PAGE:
While not part of ATRA, it is important to note that the annual gift tax exclusion amount has been increased from $13,000 to $14,000 per person per year. By making annual tax-free transfers while you are alive, you can transfer significant wealth to your children, grandchildren and other beneficiaries, thereby reducing your taxable estate and removing future appreciation on assets you transfer. You can enhance this lifetime giving strategy by transferring interests in a limited liability company or similar entity and claiming a “discounted” value for transfer tax purposes, allowing you to transfer more free of tax.

Those who engaged in year-end planning may be asking whether it was “worth it,” given the ultimate action by Congress on January 1. The answer is without question "yes”. In addition to the uncertain bet that Congress would actually act on this issue, with the possibility of increased scrutiny over the grantor trust rules, and possible changes coming in 2013, Grantor trusts created in 2012 are likely safer than trusts created or funded in 2013. Further, if the planning was a good idea that could have been lost, it is still a good idea. The deadline simply served as a motivation to get needed planning completed. Finally, transactions completed in 2012 will have had the benefit of starting the clock earlier on the three-year statute of limitations. The three-year statute of limitations begins as soon as the return is filed.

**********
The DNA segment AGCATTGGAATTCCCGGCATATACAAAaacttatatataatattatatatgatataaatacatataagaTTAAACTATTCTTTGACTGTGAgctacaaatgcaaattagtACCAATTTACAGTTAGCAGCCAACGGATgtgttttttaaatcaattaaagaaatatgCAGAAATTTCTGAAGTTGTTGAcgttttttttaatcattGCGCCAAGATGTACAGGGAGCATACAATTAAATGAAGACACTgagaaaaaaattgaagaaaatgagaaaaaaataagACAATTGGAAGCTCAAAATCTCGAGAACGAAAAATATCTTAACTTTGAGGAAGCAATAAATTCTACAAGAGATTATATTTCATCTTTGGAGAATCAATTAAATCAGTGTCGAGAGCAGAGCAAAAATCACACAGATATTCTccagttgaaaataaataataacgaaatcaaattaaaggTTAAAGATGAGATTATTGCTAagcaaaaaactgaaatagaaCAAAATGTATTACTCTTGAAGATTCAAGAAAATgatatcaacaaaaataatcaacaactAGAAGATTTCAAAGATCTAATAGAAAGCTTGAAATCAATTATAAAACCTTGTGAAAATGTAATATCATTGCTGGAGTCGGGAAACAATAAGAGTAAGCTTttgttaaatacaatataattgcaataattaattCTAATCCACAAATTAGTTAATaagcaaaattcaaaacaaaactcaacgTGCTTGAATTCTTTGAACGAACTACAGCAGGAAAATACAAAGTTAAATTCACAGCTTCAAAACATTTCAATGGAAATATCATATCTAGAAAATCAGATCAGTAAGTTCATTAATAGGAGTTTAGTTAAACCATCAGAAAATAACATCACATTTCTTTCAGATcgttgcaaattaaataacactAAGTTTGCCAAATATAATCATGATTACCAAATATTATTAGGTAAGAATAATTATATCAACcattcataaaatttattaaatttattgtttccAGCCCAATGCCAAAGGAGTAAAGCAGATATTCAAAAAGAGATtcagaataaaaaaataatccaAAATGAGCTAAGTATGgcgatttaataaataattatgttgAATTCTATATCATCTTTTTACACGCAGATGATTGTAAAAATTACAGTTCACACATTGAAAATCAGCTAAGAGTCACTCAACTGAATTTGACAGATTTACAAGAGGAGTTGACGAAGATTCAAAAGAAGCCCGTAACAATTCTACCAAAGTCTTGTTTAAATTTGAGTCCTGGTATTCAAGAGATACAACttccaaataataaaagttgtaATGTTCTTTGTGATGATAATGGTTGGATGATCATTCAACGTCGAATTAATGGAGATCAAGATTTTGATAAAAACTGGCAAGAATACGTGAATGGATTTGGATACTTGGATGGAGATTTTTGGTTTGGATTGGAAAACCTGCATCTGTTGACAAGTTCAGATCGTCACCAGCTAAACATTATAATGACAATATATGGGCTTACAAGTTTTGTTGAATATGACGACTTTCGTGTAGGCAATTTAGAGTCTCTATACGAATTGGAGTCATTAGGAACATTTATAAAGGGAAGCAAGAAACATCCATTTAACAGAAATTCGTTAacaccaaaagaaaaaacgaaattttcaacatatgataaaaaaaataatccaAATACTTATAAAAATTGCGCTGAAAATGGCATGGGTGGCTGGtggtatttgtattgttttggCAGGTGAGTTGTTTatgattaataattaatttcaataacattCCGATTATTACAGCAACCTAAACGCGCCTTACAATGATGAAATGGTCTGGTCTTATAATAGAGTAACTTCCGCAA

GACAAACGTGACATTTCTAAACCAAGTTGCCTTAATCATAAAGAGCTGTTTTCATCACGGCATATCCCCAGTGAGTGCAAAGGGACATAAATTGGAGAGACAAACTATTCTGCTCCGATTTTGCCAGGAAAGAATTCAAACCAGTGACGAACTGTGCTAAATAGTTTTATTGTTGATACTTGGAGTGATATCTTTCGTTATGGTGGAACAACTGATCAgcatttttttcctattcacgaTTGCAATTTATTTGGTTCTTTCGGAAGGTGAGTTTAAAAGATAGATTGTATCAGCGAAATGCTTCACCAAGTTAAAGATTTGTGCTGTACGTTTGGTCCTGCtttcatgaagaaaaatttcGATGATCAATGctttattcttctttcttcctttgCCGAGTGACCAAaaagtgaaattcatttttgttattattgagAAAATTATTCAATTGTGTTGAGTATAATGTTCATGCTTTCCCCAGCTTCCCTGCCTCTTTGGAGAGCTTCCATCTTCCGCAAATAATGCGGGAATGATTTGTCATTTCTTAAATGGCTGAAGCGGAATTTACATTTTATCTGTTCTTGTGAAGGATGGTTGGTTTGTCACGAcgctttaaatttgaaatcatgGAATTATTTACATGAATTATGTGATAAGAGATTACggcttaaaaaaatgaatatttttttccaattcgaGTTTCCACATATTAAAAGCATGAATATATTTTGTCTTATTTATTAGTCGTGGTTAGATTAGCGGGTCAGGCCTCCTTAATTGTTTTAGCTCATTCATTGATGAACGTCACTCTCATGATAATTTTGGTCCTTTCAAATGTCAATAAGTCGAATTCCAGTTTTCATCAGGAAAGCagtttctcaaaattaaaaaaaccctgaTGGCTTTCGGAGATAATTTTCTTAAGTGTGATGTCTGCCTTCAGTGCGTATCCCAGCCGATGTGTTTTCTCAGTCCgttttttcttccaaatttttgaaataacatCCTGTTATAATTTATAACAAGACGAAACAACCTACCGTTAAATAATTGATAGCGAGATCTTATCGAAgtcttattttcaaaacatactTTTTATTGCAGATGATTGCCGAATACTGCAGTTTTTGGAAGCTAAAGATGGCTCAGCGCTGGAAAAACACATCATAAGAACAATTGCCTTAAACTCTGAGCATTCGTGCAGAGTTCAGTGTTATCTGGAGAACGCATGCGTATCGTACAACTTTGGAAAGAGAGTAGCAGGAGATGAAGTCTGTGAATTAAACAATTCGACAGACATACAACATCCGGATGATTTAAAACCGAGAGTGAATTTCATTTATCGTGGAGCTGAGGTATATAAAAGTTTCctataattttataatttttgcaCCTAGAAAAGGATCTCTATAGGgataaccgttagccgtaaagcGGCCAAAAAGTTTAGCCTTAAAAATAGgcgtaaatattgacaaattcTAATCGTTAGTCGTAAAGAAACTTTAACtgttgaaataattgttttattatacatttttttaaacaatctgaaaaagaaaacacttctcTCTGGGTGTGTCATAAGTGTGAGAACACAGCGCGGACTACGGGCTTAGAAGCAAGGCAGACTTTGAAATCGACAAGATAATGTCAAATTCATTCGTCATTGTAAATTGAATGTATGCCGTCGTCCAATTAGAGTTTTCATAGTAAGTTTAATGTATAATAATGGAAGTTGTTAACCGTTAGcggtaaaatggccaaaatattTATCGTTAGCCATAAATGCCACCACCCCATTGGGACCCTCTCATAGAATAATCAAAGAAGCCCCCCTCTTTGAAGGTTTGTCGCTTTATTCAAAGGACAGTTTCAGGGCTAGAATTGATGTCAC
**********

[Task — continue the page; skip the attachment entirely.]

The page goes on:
IRA Transfers to Charity

ATRA extended a number of provisions that had expired at the end of 2011 through the end of 2013. Among these is the direct transfer from an IRA to a charity. Subject to certain limitations, in 2012 and 2013 each individual Taxpayer can make up to $100,000 in direct IRA distributions to charity without having to include the distribution in gross income. Among other requirements, the IRA owner must be at least 70½ on the day of the transfer and the transfer must be a direct transfer from the Trustee of the IRA to the Charity. For a distribution to count for 2012 it must be made on or before January 31, 2013. Distributions to the taxpayer in December of 2012 may be treated as a qualified charitable distribution if certain actions are taken in January of 2013.

Capital Gains